It's hard to write an interesting biography of a dull person. One approach is to do a "Life and Times" which would have worked especially well her, because the events of the 1920's are fascinating in themselves. I was left with no idea whatsoever why Calvin Coolidge wanted to be president, except, perhaps, to shave a few nickles off the national debt through what is now called supply-side economics. I am curious why Amity Shlaes thought this biography worth writing.
I've learned that I prefer biographies of great, or at least interesting, people. A president is not worth an exhaustive biography simply because our political system happened to cough him up.
I believe this was my first experience with Terence Aselford. His reading was excellent.
I'm an insomniac, and the book succeeded in putting me to sleep several times.
1) I had a higher opinion of Calvin Coolidge before I listened to this than I do now.
2) I would suggest avoiding biographies of Franklin Pierce as well.
A unique history of the first months of the Civil War, told mainly in selected, highly detailed, and richly textured vignettes emblematic of the issues looming over the country at large. Mr. Goodheart by limiting his focus to this narrow but pivotal time period has given us a feel for the perplexing, frightening challenges facing the United States as it stumbled into an unknowable internecine war. These were history-shaping, ethos-changing months for our country, months that standard Civil War surveys pass over too quickly on their way to the "real" war.
More narrative than history. Read it once, but don't use it as a history reference book. Manchester relies too often on contemporary popular journalism, and a lot of the material has been contradicted by more recent and more scholarly research. After reading the book 20 years ago, I felt I "knew" a lot of things that are now considered just plain wrong. Further, as the book approaches the end-point of 1973 it becomes myopic. (For example, the phony Howard Hughes biography seemed far more important in '73 than it does now.) The Watergate onion was just starting to be unpeeled when the book closes and Nixon is reelected, so we're left hanging, feeling like we've lost the last pages of a mystery novel. Had Manchester known the conclusion of the Watergate scandal, the part of the story he did write about would need to be reshaped.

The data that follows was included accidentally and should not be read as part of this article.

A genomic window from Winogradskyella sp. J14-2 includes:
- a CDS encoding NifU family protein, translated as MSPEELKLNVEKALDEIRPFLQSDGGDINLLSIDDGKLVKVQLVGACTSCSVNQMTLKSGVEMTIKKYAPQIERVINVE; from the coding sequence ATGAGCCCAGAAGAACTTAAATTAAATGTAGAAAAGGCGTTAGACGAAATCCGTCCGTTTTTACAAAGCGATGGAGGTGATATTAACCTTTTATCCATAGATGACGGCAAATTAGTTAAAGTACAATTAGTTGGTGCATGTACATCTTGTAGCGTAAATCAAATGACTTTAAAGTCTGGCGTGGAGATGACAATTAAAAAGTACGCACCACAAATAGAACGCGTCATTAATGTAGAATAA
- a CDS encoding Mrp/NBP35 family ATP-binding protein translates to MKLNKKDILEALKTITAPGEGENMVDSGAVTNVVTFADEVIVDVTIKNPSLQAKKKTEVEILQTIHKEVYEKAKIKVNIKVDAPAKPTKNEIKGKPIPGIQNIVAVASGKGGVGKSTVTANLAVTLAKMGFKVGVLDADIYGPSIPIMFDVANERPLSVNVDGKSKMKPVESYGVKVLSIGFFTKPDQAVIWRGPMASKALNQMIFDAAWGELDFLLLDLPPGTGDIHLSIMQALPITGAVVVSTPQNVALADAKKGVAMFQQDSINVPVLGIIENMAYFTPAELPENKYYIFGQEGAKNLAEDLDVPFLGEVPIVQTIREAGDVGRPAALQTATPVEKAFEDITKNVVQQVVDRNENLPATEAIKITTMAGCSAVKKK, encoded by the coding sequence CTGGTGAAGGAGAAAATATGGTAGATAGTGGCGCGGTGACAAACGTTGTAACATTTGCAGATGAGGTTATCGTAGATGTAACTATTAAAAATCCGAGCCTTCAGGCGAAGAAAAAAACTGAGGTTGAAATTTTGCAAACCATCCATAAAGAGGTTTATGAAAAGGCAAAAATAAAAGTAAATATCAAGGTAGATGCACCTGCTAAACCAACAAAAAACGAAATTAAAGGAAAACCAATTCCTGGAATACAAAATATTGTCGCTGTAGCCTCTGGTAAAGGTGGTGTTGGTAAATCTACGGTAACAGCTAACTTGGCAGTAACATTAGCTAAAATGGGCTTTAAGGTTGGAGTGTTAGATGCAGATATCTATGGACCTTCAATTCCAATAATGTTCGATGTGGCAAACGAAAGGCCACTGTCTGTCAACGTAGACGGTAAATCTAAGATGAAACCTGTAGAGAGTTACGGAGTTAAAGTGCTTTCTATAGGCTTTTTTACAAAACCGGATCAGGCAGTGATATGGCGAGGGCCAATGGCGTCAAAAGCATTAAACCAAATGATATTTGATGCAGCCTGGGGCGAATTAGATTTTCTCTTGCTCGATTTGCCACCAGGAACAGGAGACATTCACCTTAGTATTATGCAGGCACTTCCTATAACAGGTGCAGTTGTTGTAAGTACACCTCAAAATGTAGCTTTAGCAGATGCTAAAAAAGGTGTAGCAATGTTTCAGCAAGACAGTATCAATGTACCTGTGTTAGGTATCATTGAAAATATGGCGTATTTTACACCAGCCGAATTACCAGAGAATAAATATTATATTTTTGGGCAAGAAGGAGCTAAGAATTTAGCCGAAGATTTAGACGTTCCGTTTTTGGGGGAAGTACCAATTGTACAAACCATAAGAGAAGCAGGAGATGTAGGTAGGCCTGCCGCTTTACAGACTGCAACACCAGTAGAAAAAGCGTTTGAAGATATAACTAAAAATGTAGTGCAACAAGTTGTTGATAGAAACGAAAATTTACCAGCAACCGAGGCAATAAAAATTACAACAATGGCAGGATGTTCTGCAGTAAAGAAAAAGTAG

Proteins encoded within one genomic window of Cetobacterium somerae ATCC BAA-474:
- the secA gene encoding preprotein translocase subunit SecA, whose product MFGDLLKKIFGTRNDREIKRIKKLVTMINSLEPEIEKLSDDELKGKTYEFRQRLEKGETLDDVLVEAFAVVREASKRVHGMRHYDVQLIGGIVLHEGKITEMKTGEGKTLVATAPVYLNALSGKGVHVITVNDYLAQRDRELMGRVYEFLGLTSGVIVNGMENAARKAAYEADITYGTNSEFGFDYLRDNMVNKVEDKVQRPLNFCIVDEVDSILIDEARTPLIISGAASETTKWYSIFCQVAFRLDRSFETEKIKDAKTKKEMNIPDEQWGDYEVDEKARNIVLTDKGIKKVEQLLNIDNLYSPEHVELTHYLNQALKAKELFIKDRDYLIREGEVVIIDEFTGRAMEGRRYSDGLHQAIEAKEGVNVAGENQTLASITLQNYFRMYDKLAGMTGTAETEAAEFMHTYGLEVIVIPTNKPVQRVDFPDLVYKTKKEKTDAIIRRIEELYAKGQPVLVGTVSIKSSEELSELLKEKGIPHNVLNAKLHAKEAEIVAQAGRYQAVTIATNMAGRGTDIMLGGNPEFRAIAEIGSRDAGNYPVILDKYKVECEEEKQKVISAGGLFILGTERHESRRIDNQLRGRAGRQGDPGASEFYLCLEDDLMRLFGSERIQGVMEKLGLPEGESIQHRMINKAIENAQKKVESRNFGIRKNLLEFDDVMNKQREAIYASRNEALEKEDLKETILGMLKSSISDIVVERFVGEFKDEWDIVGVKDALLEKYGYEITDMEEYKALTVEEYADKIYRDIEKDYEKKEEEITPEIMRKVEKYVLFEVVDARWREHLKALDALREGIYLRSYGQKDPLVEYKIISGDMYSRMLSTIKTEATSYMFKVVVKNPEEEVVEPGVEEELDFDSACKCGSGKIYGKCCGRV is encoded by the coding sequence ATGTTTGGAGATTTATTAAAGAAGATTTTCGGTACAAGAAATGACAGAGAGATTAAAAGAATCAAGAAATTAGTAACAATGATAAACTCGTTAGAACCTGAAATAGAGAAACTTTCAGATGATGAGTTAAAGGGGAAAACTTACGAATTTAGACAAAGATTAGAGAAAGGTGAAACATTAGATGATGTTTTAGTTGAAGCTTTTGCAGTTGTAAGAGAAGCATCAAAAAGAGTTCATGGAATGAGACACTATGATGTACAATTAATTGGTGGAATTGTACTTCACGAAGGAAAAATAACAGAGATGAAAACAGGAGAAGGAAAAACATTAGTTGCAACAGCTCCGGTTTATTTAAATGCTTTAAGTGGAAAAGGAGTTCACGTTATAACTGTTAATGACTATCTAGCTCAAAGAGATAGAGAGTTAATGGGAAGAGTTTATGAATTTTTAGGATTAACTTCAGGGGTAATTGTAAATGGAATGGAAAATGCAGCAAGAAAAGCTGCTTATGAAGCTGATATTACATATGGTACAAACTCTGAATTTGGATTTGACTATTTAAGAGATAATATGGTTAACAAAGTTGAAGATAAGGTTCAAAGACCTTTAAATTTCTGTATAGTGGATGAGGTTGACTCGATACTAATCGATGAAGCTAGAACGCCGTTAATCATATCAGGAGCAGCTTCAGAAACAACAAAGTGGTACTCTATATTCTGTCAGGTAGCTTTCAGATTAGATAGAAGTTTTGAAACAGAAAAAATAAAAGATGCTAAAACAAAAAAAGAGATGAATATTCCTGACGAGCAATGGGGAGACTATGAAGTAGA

That said, the book has a great narrative sweep, and a sort of elegant architecture. Forgotten trivia, fads, and cultural artifacts are exhumed and examined. Astonishingly fatuous political utterances and marmoreal editorial pronouncements from the past are trotted out and given the raspberries they deserve. Moreover, Manchester is a lucid storyteller, and refreshingly, his political tendencies (left) give the whole enterprise some spine and forward motion. He successfully shows how, and why, the United States went from point A to point B over 40 event-filled years, and I came away feeling I understood my grandparents, my parents, and my country a little better.
Theodore Roosevelt comes to life, largely through his words and those of people who knew him. It's biography as good as it gets.
Morris unearths and culls an ocean of original data and molds it into a page-turning narrative. TR was a voluminous reader, a polished published author of popular books, a gripping orator, and he kept exhaustive diaries. (The same cannot be said for many interesting historical figures, who, as a result, inspire dreary, lifeless biographies.) We get a sense of who he was from boyhood, a highly intelligent, energetic workaholic with the power to focus on any issue or challenge he tackled.. Though we can't experience TR's charisma first-hand, with this biography we have come closer.
I don't share all Roosevelt's passions, but I always envy his doggedly focused energy, ethics, attention to detail, and almost pugnacious readiness to confront his opponents. Whatever he chose to do he did with his whole soul, with a kind of joyful combativeness. And, remarkably, he was able to juggle a tricky political climate, while maintaining his personal integrity.
This is an enriching, animated portrait befitting our most dynamic, driven, and perhaps manic, president.
Just when I thought I knew everything there was to dislike about Nixon, along comes this book. Intriguing insights about the roots of the current political divide. Leftish point of view, but honest about the left's dropping the ball when the field seemed wide open after 1964. I found the book exceptionally well read, though, as others have commented, the mispronunciation of familiar names almost made me jump out of my shoes.
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